Kierra came to LiveWires when she was 5 years old, after her mother Amy was recommended to the program from her neighbour. Amy hurt her back a couple of years ago and had been struggling to endure the constant pain and continuous visits to the hospital. As a single mother Amy found it hard to afford, let alone be mobile enough, to provide Kierra with extra-curricular activities that would support her daughter’s growth and wellbeing.
For the past three years, Kierra and Amy have regularly attended LiveWires activities and family holiday program outings. Amy recently shared how much LiveWires had positively impacted their lives. “LiveWires has given me the time to do things at home, go for walks, get fit and focus on improving my health. I hope eventually to be strong enough to one day find myself a job, a private rental somewhere, and get out of public housing,” said Amy.
She also spoke of the changes in her child’s behaviour as a result of the positive role models at LiveWires. “Kierra has become more outgoing and is eating and socialising better, with a more positive attitude. She is able to release her energy so when she arrives home she is ready for bed.”
We find it encouraging to hear from families about the impact our programs have had on their lives and to know that it is not only the children that we are supporting through our programs, but also their families.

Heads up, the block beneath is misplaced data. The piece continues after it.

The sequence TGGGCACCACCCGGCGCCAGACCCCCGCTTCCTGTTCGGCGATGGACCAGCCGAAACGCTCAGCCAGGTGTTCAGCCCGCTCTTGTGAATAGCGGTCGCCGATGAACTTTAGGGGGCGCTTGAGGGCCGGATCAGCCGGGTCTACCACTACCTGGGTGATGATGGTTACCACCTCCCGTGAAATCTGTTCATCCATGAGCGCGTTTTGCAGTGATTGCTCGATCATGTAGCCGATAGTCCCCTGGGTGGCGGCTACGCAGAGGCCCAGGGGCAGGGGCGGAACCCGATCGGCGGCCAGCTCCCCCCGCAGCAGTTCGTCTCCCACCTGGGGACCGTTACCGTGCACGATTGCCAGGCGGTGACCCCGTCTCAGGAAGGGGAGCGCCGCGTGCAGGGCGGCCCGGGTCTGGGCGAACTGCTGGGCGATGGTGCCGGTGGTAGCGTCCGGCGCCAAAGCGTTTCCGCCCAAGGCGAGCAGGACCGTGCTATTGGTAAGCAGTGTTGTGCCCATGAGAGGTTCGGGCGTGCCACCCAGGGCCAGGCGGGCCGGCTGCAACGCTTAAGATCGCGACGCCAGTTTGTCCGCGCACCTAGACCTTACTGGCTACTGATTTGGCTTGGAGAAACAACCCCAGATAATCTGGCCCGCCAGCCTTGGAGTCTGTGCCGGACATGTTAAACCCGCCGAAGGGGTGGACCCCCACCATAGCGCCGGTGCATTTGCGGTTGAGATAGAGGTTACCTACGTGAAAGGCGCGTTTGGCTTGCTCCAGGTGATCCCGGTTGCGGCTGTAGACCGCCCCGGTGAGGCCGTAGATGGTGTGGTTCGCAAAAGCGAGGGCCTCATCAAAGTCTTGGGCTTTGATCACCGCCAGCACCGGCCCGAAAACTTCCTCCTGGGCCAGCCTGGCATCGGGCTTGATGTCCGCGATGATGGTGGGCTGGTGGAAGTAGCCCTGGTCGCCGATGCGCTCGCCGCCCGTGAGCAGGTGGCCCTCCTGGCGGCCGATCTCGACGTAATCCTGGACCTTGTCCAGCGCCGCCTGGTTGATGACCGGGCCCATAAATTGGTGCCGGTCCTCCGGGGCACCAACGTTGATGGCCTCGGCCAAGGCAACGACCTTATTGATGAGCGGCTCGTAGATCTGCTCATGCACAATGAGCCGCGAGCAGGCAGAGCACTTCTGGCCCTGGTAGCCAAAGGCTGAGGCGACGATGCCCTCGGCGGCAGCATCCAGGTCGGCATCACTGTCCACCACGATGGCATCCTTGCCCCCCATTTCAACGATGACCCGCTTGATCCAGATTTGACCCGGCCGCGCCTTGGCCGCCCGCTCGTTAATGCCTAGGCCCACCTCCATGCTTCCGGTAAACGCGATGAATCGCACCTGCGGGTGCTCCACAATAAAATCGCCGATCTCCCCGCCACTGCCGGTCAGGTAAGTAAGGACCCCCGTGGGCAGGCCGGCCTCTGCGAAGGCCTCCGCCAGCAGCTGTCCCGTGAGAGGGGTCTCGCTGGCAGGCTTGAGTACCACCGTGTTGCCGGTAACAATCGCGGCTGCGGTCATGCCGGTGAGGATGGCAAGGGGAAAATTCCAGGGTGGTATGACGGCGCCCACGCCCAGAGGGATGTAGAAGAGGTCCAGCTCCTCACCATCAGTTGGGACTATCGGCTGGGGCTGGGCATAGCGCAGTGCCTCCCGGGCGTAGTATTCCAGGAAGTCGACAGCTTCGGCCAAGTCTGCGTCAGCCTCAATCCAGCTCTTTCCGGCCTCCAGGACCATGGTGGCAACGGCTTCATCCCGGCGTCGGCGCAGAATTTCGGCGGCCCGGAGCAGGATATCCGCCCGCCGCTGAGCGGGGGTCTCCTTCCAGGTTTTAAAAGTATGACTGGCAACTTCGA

Kelly, a mother of four, recently shared with us how her whole family and her sons and their peers have been touched by Hand Brake Turn. “I’m very proud of all my boys!” exclaimed Kelly.
Her first son, Adam had been passionate about engineering and motor mechanics in high school, so Kelly suggested that he attends the Hand Brake Turn program.
Each week he woke up to catch the bus from Frankston to Dandenong to learn about mechanics and build relationships with his trainers and peers. “Adam absolutely adored the trainers. The time they put into their young people is unreal,” said Kelly. The trainers gave students opportunities to do volunteer work linking them into jobs in their field.
Adam went onto receive mechanic apprenticeships at several places (Mercedes, Jefferson Ford and Somerville Automotive) and participated in Performance Car Mania events. “There are so many boys I know that have been in Hand Brake Turn and have gone on to be mechanics,” said Kelly who still kept up with at least 15 young people who’ve participated in Hand Brake Turn.
After Adam had completed the Hand Brake Turn, my other sons really wanted to get into the car scene too. My son Lockey was diagnosed with PTSD as well as having high functioning autism and so when his youth worker suggested he give Hand Brake Turn a call – he jumped at the opportunity.
In December, when her son Lockey graduated from Hand Brake Turn and Kelly shared with staff how proud she was of all her boys. Her son Lockey has since got into a Cert II in panel beating and painting at Chisholm in Dandenong, and attends school three other days at Oakwood High School.
“The teachers there teach good morals and about learning other trades. You can be whatever you want to be. It makes me proud to know the guys at Hand Brake Turn are trying to make a difference.”